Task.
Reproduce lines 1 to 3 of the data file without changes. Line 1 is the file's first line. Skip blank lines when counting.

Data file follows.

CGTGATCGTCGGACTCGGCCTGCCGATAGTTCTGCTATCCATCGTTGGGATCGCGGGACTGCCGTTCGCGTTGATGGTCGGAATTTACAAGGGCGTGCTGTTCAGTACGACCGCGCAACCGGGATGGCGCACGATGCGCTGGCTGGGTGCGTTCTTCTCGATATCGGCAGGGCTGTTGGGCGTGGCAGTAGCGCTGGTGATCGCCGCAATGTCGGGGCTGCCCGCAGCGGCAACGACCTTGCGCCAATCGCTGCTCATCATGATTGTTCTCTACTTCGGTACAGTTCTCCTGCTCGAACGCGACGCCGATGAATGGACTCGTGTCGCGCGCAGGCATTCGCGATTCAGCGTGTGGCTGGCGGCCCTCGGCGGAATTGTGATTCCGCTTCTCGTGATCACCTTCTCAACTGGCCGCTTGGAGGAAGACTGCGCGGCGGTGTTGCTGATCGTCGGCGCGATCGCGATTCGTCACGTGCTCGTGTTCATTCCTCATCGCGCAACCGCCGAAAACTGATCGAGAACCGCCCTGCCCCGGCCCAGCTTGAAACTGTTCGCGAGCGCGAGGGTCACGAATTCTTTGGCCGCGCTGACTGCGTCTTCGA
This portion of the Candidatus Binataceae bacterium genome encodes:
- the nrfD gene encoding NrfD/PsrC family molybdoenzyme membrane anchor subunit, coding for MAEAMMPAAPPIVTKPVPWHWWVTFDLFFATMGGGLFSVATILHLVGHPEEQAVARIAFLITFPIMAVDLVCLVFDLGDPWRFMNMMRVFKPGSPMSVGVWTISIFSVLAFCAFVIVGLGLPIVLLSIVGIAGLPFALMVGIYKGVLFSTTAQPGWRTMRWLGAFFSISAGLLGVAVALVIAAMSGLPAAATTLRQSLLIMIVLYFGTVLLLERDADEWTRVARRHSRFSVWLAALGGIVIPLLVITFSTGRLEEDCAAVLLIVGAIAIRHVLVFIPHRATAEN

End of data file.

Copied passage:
CGTGATCGTCGGACTCGGCCTGCCGATAGTTCTGCTATCCATCGTTGGGATCGCGGGACTGCCGTTCGCGTTGATGGTCGGAATTTACAAGGGCGTGCTGTTCAGTACGACCGCGCAACCGGGATGGCGCACGATGCGCTGGCTGGGTGCGTTCTTCTCGATATCGGCAGGGCTGTTGGGCGTGGCAGTAGCGCTGGTGATCGCCGCAATGTCGGGGCTGCCCGCAGCGGCAACGACCTTGCGCCAATCGCTGCTCATCATGATTGTTCTCTACTTCGGTACAGTTCTCCTGCTCGAACGCGACGCCGATGAATGGACTCGTGTCGCGCGCAGGCATTCGCGATTCAGCGTGTGGCTGGCGGCCCTCGGCGGAATTGTGATTCCGCTTCTCGTGATCACCTTCTCAACTGGCCGCTTGGAGGAAGACTGCGCGGCGGTGTTGCTGATCGTCGGCGCGATCGCGATTCGTCACGTGCTCGTGTTCATTCCTCATCGCGCAACCGCCGAAAACTGATCGAGAACCGCCCTGCCCCGGCCCAGCTTGAAACTGTTCGCGAGCGCGAGGGTCACGAATTCTTTGGCCGCGCTGACTGCGTCTTCGA
This portion of the Candidatus Binataceae bacterium genome encodes:
- the nrfD gene encoding NrfD/PsrC family molybdoenzyme membrane anchor subunit, coding for MAEAMMPAAPPIVTKPVPWHWWVTFDLFFATMGGGLFSVATILHLVGHPEEQAVARIAFLITFPIMAVDLVCLVFDLGDPWRFMNMMRVFKPGSPMSVGVWTISIFSVLAFCAFVIVGLGLPIVLLSIVGIAGLPFALMVGIYKGVLFSTTAQPGWRTMRWLGAFFSISAGLLGVAVALVIAAMSGLPAAATTLRQSLLIMIVLYFGTVLLLERDADEWTRVARRHSRFSVWLAALGGIVIPLLVITFSTGRLEEDCAAVLLIVGAIAIRHVLVFIPHRATAEN